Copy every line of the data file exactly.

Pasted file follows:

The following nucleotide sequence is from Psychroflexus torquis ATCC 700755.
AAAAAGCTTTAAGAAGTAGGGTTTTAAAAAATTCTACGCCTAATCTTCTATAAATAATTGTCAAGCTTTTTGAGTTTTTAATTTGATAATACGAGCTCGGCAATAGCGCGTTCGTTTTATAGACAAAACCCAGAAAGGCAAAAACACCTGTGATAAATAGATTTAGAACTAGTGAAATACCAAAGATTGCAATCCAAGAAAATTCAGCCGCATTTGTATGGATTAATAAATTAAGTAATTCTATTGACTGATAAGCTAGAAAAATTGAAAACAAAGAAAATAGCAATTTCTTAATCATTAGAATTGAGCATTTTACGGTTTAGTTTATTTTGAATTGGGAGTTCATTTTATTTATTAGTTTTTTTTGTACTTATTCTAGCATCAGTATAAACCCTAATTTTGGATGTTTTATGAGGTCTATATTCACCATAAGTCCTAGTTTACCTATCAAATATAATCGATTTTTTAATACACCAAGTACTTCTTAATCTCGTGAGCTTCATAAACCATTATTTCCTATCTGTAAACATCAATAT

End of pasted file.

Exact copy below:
The following nucleotide sequence is from Psychroflexus torquis ATCC 700755.
AAAAAGCTTTAAGAAGTAGGGTTTTAAAAAATTCTACGCCTAATCTTCTATAAATAATTGTCAAGCTTTTTGAGTTTTTAATTTGATAATACGAGCTCGGCAATAGCGCGTTCGTTTTATAGACAAAACCCAGAAAGGCAAAAACACCTGTGATAAATAGATTTAGAACTAGTGAAATACCAAAGATTGCAATCCAAGAAAATTCAGCCGCATTTGTATGGATTAATAAATTAAGTAATTCTATTGACTGATAAGCTAGAAAAATTGAAAACAAAGAAAATAGCAATTTCTTAATCATTAGAATTGAGCATTTTACGGTTTAGTTTATTTTGAATTGGGAGTTCATTTTATTTATTAGTTTTTTTTGTACTTATTCTAGCATCAGTATAAACCCTAATTTTGGATGTTTTATGAGGTCTATATTCACCATAAGTCCTAGTTTACCTATCAAATATAATCGATTTTTTAATACACCAAGTACTTCTTAATCTCGTGAGCTTCATAAACCATTATTTCCTATCTGTAAACATCAATAT